Concomitant contact allergy to formaldehyde
and formaldehyde-releasers remains common among
patients with allergic contact dermatitis. Concentration
of free formaldehyde in cosmetic products within allowed
limits have been shown to induce dermatitis from shortterm
use on normal skin. The aim of this study was to investigate the formaldehyde
content of cosmetic products made in Lithuania.
42 samples were analysed with the chromotropic acid
(CA) method for semi-quantitative formaldehyde determination.
These included 24 leave-on (e.g., creams,
lotions) and 18 rinse-off (e.g., shampoos, soaps) products.
Formaldehyde releasers were declared on the labels of 10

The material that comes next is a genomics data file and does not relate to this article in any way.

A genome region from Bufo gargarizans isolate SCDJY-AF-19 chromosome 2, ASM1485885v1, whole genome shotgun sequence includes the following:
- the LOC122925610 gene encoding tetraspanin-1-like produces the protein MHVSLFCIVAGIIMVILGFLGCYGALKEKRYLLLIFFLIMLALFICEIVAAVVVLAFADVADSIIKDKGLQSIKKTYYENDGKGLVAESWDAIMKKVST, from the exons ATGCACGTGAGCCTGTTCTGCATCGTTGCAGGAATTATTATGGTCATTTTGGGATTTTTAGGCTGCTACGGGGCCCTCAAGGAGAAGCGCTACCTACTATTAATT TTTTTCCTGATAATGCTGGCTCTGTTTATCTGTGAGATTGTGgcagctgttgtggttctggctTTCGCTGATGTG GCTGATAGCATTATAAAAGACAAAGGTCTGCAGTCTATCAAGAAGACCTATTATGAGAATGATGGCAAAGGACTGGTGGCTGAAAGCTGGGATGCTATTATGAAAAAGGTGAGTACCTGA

products. No formaldehyde releaser was declared on the
label of the only face cream investigated, but levels of free
formaldehyde with the CA method was >40 mg/ml and
when analysed with a high-performance liquid chromatographic
method – 532 ppm. According to the EU Cosmetic
directive, if the concentration of formaldehyde is above
0.05% a cosmetic product must be labelled “contains
formaldehyde“. It could be difficult for patients allergic to
formaldehyde to avoid contact with products containing it
as its presence cannot be determined from the ingredient
labelling with certainty. The CA method is a simple and reliable method for detecting formaldehyde presence in